It happens to every parent at some point, whether your kids are in a traditional school or homeschooled; your child INEXPLICABLY refuses to do their school assignments.
They cry, they are angry, they give up in despair and call themselves "stupid". I'll never forget the helplessness of watching one of my kids weep in frustration because they just weren't "getting it".
What can a parent do to diffuse the situation so that learning doesn't become a battleground?
It is important to recognize is that you cannot, in reality, force a child to learn. Babies teach us this lesson early on. You can't make a child eat, sleep, or go potty without resorting to violence - which is, of course, unacceptable. So parents manipulate, beg, bribe, and brainwash their little bundles of joy into compliance. Our little ones can't be reasoned with, they can only be conditioned and redirected until they learn to think things through and understand consequences.
When children are old enough to reason, you can begin to lay the foundation of any educational experience - effective communication. And effective communication is a vital step in the process of dealing with a reluctant or stubborn student.
As with many stressful situations, there is a sensible process for handling it in a way that is healthier for the family and serves as a positive role model for your children. So -
Here's your 9 Step Game Plan For WHEN YOUR CHILD DOESN'T WANT TO DO SCHOOL
Education is a long haul for any parent, so don't overreact to every bump in the road. You need to take a step back and gain some perspective on the situation first. When your child refuses to complete an assignment or melts into tears at the idea of school, a parent often takes this as a personal affront.
News Flash: you are not actually the center of your child's universe. They are the center of their universe, and you are the person who makes them PB&Js and tucks them in at night.
The worst thing you can do is go to war with your child over math or reading or writing. When a child doesn't want to learn, when they aren't curious or excited about doing something familiar or tackling a new skill set, there is something else going on in that little head. It's time to put on the Mom Psychologist Hat and figure out why your child is being stubborn or feeling fearful about school work.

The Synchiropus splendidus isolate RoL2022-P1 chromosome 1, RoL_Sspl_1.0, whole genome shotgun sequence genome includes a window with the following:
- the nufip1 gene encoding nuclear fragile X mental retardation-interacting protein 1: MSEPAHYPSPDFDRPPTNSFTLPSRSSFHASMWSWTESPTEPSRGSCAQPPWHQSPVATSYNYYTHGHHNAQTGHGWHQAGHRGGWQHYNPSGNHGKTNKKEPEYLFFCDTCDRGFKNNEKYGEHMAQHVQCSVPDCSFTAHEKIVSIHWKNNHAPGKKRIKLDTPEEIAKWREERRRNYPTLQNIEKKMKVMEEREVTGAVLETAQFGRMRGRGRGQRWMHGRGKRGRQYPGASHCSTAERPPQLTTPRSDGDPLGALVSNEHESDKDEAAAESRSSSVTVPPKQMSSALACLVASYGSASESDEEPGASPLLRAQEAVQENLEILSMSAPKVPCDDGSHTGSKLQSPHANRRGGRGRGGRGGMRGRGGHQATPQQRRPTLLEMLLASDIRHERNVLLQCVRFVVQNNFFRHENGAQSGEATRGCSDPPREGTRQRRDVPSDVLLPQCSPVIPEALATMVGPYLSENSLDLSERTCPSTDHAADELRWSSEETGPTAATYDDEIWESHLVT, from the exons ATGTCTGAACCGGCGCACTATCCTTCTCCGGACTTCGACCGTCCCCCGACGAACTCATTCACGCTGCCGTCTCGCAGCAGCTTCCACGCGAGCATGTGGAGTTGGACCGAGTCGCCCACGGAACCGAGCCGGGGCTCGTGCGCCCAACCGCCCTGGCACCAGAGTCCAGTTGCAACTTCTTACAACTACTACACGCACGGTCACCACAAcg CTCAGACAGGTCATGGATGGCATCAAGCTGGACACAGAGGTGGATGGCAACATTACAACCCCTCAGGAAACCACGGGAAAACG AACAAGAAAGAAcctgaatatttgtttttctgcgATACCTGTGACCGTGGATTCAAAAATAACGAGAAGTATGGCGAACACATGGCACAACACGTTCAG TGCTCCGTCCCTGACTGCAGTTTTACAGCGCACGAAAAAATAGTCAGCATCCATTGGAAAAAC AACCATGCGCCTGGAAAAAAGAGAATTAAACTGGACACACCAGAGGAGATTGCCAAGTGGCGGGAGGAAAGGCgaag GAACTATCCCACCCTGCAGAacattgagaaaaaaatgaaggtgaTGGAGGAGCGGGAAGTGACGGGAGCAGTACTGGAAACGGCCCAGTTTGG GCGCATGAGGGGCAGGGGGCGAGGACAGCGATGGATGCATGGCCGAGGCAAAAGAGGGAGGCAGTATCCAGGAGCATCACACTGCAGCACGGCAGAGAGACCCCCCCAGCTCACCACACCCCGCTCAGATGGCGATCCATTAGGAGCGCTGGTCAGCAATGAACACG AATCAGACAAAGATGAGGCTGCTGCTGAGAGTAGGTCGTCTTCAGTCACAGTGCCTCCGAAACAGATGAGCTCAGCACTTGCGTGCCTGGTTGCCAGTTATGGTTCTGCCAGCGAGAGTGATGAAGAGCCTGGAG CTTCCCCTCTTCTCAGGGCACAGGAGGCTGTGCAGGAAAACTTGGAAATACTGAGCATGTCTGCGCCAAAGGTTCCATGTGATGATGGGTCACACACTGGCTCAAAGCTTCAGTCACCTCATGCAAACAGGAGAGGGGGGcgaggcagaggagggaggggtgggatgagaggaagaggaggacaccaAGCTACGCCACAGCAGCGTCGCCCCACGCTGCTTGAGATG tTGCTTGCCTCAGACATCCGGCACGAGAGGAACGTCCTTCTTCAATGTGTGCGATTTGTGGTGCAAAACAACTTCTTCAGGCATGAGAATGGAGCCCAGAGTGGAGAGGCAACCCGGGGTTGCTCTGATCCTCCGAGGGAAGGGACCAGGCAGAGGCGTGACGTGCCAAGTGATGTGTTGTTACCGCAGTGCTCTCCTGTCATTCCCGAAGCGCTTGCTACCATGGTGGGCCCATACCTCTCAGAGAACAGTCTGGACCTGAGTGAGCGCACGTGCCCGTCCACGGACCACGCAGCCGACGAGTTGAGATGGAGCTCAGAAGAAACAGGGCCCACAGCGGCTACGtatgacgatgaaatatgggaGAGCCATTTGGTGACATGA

Eliminate underlying physical or developmental issues.
Make sure your child's learning issues are not related to a physical problem or developmental delay. Have their eyesight and hearing checked. Keep a journal of how much they eat, drink, sleep, and exercise. Note when, where, and why they complain about school or doing other tasks that involve following instructions, answering questions, or working a problem. You may discover a pattern that leads you to make corrections to their diet, exercise, or sleep routine, and a journal will be a valuable source of information if you take your child for a doctor for a physical check up.
Don't engage immediately.
If your child is having a meltdown, the opportunity for communication is already lost. Take a break from school to do something together, even if it is chores or running errands or going to the library. I know for most of us this sounds like giving in and rewarding the child for bad behavior. If you are certain that there are no other underlying issues and your child is just being a brat, then by all means - mete out the appropriate consequences for misbehavior. But if not, then you both need some space to decompress before you start trying to address the problem.
Go to neutral territory to talk one-on-one.
Head to the nearest Chik-Fil-A or take a walk, and ask open ended questions to encourage your child to be honest and discuss their problems with you. One of the reasons to do this is to remove the association of stress and discouragement with homeschooling. One of our goals is to help our kids find the pleasure in learning, and the last thing we want to do is to make connections in the child's mind between anxiety and their education.
- Ask questions like:
- "I noticed that you don't want to do math. What is it about math that makes you unhappy?"
- "So - what do you think about the reading program you've been using? Is it hard to use or to understand? "